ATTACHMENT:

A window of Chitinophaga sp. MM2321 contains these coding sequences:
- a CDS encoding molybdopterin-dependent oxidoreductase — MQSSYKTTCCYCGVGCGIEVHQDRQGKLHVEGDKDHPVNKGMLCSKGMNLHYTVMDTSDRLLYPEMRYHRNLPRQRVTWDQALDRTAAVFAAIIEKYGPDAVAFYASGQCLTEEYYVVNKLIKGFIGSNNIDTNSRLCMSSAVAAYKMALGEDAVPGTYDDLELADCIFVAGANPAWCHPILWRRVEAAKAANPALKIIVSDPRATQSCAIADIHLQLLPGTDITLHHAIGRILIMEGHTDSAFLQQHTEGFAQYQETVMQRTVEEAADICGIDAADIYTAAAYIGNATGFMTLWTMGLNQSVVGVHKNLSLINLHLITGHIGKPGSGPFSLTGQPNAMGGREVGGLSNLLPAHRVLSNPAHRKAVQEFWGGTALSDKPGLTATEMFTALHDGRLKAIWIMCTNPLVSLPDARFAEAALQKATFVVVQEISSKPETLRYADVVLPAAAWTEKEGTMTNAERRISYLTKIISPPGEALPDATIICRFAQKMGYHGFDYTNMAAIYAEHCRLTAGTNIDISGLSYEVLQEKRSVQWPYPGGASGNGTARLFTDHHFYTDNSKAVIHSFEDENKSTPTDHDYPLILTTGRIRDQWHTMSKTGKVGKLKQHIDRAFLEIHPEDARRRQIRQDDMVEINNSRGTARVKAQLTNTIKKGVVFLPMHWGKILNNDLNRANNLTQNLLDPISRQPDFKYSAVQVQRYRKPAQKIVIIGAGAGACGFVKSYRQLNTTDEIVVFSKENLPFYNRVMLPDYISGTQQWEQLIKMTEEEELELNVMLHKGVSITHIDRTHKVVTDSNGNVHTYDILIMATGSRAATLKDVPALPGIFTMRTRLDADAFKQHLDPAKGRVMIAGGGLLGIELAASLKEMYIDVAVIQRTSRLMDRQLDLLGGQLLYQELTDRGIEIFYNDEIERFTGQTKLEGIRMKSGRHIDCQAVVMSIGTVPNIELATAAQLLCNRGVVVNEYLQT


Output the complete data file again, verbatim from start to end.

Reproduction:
A window of Chitinophaga sp. MM2321 contains these coding sequences:
- a CDS encoding molybdopterin-dependent oxidoreductase — MQSSYKTTCCYCGVGCGIEVHQDRQGKLHVEGDKDHPVNKGMLCSKGMNLHYTVMDTSDRLLYPEMRYHRNLPRQRVTWDQALDRTAAVFAAIIEKYGPDAVAFYASGQCLTEEYYVVNKLIKGFIGSNNIDTNSRLCMSSAVAAYKMALGEDAVPGTYDDLELADCIFVAGANPAWCHPILWRRVEAAKAANPALKIIVSDPRATQSCAIADIHLQLLPGTDITLHHAIGRILIMEGHTDSAFLQQHTEGFAQYQETVMQRTVEEAADICGIDAADIYTAAAYIGNATGFMTLWTMGLNQSVVGVHKNLSLINLHLITGHIGKPGSGPFSLTGQPNAMGGREVGGLSNLLPAHRVLSNPAHRKAVQEFWGGTALSDKPGLTATEMFTALHDGRLKAIWIMCTNPLVSLPDARFAEAALQKATFVVVQEISSKPETLRYADVVLPAAAWTEKEGTMTNAERRISYLTKIISPPGEALPDATIICRFAQKMGYHGFDYTNMAAIYAEHCRLTAGTNIDISGLSYEVLQEKRSVQWPYPGGASGNGTARLFTDHHFYTDNSKAVIHSFEDENKSTPTDHDYPLILTTGRIRDQWHTMSKTGKVGKLKQHIDRAFLEIHPEDARRRQIRQDDMVEINNSRGTARVKAQLTNTIKKGVVFLPMHWGKILNNDLNRANNLTQNLLDPISRQPDFKYSAVQVQRYRKPAQKIVIIGAGAGACGFVKSYRQLNTTDEIVVFSKENLPFYNRVMLPDYISGTQQWEQLIKMTEEEELELNVMLHKGVSITHIDRTHKVVTDSNGNVHTYDILIMATGSRAATLKDVPALPGIFTMRTRLDADAFKQHLDPAKGRVMIAGGGLLGIELAASLKEMYIDVAVIQRTSRLMDRQLDLLGGQLLYQELTDRGIEIFYNDEIERFTGQTKLEGIRMKSGRHIDCQAVVMSIGTVPNIELATAAQLLCNRGVVVNEYLQT